Tools and methods used to prepare food by Native Oregonians in precontact time


By Rachelle Giesy

Philomath High School Senior Project

May 17, 2004



"Dried camas bulbs were often ground together into flourwith this type of mortar and pestle."

Acorns and other various nuts were ground by a mortar and pestle.


Acorn picture




In order to rid the acorns of the bitter tanic acids, the acorns were leached by keeping them in running water for close to 24 hours. This was done in baskets and cloth. After being leached they were pulverized with a mortar and pestle.


Traditional basket picture


" Made of twined tule, decorated with bear grass and dyed materials."

[A picture of my poster size camas oven]

Camas ovens were often three feet deep and four to five feet in diameter. The ovens were built by digging a large pit and lining it with melon sized rocks. A fire was then built inside the pit for a few hours, then removed. Then, vegetation (ash or maple leaves) were placed over the hot rocks to create steam. The camas bulbs were then placed on the vegetation and covered with many more leaves. This was all then burried in soil and covered with animal skins to keep heat from escaping from the oven.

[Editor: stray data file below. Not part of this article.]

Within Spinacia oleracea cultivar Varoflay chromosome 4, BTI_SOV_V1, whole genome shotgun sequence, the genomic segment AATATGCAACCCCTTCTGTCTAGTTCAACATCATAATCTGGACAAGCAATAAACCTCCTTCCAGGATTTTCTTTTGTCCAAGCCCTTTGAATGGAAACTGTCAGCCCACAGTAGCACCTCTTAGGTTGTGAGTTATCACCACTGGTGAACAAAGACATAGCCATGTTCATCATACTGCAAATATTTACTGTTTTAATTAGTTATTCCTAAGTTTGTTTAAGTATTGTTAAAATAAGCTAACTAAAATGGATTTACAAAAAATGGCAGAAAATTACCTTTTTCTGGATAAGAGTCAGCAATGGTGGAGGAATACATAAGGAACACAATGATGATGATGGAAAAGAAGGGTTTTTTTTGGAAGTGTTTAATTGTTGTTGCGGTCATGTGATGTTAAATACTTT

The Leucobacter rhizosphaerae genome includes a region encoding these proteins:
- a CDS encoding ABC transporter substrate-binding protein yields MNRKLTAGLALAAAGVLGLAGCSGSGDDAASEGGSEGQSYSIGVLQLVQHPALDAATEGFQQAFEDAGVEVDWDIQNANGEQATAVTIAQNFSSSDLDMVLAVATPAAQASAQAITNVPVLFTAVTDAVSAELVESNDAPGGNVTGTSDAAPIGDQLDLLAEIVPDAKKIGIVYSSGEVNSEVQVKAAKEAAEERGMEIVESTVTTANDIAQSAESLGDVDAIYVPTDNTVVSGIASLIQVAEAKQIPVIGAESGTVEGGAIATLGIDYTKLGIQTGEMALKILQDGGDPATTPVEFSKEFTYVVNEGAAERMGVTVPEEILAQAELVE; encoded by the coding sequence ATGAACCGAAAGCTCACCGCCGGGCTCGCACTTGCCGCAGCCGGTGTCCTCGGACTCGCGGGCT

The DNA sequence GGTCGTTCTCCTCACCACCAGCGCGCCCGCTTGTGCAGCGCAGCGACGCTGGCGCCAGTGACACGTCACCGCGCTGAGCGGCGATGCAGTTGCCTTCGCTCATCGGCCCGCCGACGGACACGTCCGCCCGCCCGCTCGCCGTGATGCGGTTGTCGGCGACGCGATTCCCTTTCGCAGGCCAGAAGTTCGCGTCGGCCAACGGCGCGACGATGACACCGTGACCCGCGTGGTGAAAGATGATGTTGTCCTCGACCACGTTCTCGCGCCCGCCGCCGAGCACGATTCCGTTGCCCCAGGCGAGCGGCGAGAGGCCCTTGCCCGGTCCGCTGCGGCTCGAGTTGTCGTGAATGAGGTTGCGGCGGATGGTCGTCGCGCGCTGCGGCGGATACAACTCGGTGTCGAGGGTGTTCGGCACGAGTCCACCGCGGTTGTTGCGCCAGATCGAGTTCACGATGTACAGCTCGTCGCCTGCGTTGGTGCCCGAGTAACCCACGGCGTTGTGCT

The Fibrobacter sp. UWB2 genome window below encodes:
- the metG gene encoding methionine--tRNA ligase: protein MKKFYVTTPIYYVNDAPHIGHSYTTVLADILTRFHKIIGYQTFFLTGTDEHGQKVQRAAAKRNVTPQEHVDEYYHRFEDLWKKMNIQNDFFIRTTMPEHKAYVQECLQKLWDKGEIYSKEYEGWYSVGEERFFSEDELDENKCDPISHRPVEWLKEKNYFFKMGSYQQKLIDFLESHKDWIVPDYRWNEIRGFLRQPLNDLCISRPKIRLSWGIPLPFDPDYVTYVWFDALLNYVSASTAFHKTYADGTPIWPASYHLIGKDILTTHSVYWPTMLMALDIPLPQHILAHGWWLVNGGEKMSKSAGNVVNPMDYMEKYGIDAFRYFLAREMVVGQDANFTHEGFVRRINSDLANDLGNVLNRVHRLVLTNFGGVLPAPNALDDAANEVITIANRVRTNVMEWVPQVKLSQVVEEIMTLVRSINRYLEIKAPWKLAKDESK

[Baking Camas in a Pit Oven: Ashland video sequence]

Camas ovens containing charcoal and burnt camas bulbs have been uncovered by archaeologists [LINK TO RACHELLE'S RESEARCH PAPER] in Willamette Valley. Some dating to 3,300 years old [CITE].


Mortal and pestle With digging stick

"Used to harvest foods such as camas bulbs and wapato(wild potatoe)."

[Frank describing digging stick to Bald Hill group]

[Frank describing digging stick to Ashland group]